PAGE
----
The Humanevangelist: Time for the Catholic Laity to Take Control

More than a billion Catholics have no vote or voice in how their church operates. Revelation after revelation of high-level child-abuse conspiracies have failed to shift power. But now, eight centuries after Magna Carta trimmed the sails of King John, the world’s largest remaining feudal monarchy is trembling.

In an Atlanta church last week, an ordinary dad stood up during mass and challenged his priest to explain how things would change in the wake of the recently-released Pennsylvania report. More than a thousand American Catholics have signed a letter calling on all the bishops to resign. And now, a senior Vatican official charges that Pope Francis not only tolerated but elevated disgraced Cardinal Theodore McCarrick after being informed in 2013 that he was under sanctions for child abuse.

I admire the courage and moral clarity of those who are speaking out. But, honestly, it’s just not enough. The time has come for the Catholic laity to dismantle the unconstrained hierarchy that stands between them and their faith.

Frankly, it’s long overdue. A child born on the day Pope John Paul II declared sexual relations with a minor a grave sin is just months from adulthood today. Two popes, countless commissions, and many mea culpas later, has the hierarchy come clean?

Evidently not. As a Pennsylvania grand jury labored to wind up its devastating investigation into clerical abuse of more than a thousand children, diocesan lawyers fought to keep its findings secret. Think about what that means. A year after Pope Francis declared “zero tolerance” for such “atrocities,” the Church tried to cloak them. This wasn’t just legal maneuvering. Five of six bishops refused to take the stand, choosing instead to submit written statements.

What the grand jury uncovered was not only a history of child-rape and victim-intimidation, but a “playbook” for covering up the crimes. The jury members and judge did noble work, but, honestly, that too is not enough.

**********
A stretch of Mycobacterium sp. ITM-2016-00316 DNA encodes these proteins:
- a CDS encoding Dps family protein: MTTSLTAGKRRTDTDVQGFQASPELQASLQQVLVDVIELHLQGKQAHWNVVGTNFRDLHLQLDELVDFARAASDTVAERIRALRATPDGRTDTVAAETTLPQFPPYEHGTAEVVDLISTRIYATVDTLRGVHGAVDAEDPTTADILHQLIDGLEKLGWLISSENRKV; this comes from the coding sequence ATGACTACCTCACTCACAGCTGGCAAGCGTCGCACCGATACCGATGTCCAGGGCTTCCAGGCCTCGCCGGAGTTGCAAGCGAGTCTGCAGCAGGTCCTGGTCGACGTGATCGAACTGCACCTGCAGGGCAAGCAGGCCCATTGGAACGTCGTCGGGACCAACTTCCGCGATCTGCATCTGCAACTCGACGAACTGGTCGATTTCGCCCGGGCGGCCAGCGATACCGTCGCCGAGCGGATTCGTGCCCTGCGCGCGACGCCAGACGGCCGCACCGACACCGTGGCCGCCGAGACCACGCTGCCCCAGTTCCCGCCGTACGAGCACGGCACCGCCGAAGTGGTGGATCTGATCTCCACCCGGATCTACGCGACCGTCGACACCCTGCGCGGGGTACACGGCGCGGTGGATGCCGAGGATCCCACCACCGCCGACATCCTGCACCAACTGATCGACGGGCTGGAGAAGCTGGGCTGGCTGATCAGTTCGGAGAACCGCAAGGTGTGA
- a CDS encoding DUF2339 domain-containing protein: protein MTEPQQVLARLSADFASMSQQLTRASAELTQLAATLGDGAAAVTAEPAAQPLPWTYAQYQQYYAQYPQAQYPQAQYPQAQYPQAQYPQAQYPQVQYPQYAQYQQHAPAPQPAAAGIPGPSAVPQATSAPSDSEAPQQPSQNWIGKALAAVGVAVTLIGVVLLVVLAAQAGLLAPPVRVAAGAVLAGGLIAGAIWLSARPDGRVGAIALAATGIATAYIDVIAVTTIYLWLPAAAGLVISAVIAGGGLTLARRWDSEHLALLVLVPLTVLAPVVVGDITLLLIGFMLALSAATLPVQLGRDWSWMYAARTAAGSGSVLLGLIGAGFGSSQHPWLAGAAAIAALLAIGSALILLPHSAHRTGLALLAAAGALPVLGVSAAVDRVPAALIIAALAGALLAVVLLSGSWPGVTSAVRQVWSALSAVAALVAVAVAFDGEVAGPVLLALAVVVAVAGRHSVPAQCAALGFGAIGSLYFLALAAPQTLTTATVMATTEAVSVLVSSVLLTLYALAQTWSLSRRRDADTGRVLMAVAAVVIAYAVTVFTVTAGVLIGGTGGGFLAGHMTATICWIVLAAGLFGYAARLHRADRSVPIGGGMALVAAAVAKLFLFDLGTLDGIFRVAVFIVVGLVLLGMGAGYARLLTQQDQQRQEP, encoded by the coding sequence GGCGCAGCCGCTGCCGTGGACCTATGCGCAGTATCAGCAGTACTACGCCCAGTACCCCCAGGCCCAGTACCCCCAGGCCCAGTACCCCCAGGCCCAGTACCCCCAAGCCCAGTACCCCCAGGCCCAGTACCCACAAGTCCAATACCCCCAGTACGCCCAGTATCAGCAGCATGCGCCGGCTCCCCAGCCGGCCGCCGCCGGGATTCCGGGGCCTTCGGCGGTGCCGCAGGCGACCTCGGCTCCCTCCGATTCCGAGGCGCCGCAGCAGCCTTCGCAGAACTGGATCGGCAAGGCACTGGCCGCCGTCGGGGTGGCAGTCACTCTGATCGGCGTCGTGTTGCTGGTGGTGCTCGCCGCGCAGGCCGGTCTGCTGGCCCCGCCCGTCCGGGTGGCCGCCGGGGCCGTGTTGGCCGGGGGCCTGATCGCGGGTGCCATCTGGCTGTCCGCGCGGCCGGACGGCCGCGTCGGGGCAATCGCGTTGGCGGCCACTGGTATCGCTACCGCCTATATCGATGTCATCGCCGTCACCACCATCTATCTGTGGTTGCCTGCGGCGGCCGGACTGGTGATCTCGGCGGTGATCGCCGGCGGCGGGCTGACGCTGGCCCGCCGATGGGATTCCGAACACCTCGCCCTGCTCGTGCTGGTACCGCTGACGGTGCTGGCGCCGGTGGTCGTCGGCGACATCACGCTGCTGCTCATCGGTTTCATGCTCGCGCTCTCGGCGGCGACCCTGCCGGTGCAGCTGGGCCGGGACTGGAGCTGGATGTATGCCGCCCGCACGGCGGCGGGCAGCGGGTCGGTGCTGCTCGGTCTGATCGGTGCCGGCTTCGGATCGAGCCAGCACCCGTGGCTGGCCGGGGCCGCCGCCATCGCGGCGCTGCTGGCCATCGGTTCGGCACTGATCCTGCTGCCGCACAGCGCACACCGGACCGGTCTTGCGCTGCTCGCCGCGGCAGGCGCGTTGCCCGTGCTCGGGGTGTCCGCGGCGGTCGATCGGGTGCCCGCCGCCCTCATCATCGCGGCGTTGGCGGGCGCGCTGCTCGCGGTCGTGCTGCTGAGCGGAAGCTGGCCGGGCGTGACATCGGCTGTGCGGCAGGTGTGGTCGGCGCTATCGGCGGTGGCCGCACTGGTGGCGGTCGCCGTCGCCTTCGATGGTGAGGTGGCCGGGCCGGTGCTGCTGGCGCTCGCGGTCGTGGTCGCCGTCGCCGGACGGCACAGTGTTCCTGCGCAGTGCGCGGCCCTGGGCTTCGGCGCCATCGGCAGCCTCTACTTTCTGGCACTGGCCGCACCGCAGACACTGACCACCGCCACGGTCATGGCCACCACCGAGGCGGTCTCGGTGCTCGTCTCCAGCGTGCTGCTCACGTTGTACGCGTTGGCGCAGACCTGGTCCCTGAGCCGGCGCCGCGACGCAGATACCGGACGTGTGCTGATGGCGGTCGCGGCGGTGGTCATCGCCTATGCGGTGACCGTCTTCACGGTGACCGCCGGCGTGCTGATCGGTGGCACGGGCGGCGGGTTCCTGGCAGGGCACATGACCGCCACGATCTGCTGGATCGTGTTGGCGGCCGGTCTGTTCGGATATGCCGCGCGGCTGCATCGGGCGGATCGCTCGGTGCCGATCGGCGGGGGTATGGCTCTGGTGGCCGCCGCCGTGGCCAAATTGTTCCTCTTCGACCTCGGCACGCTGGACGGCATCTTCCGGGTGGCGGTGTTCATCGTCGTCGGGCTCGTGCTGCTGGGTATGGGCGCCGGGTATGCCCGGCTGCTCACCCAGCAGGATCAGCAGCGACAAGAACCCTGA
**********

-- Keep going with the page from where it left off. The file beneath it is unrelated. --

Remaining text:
Even now, courts have clearly failed to root out all the secret crimes and cover-ups. Bear in mind that the Roman Catholic Church is a global entity, and most of its members do not enjoy the protection of an American jury. In Africa, victims who speak out find little redress. Yet, there can be no doubt that clerical abuse has also occurred there.

We have the word of the Archbishop of Johannesburg for it. Buti Tlhagale bluntly told his parishioners that priests across Africa are “preying on unsuspecting victims, inflicting irreparable harm, and continuing to do so with impunity.” He argued that the growing impression of Catholic priests as “wolves wearing sheep’s skin” will destroy the Church across the continent.

Some might think that, as a humanist, I would welcome its destruction. That’s not true. I bear no hostility to Catholics or the Catholic faith per se. I’ve long argued that religion can be reconciled with a rational, democratic, and humane view of life, and I’ve seen inspiring instances of it. But, given what we know of human and institutional nature, neither a celibate priesthood nor a feudal command structure are compatible with that vision.

Some might say, “Mind your own business.” I readily admit, it’s their church, not mine. But the hierarchy’s victims are mostly children. Moreover, the Vatican has worked tirelessly to impose its dogma on all of humanity—with devastating consequences.

In Ireland, harsh and faith-based policies on out-of-wedlock pregnancy and a ban on abortions led to hideous abuses at Catholic orphanages. We now know that hundreds of babies and children taken from their unwed mothers and left in the care of nuns soon ended up in mass graves. So much for the Sisters of Mercy.

In Africa, the Vatican’s anti-condom propaganda has contributed to the AIDS deaths of millions, and has left millions of AIDS orphans to be cared for by a predatory church. You cannot ask me, or anyone, to stay silent about crimes like that.

Now, it would be arrogant to dictate to you, my Catholic friends, just what steps you should take. But, as you are believers in divine will, it is my earnest hope that you will now see taking control of your church –at the very least, demanding the right to elect and eject those in offices of trust–as God’s own work.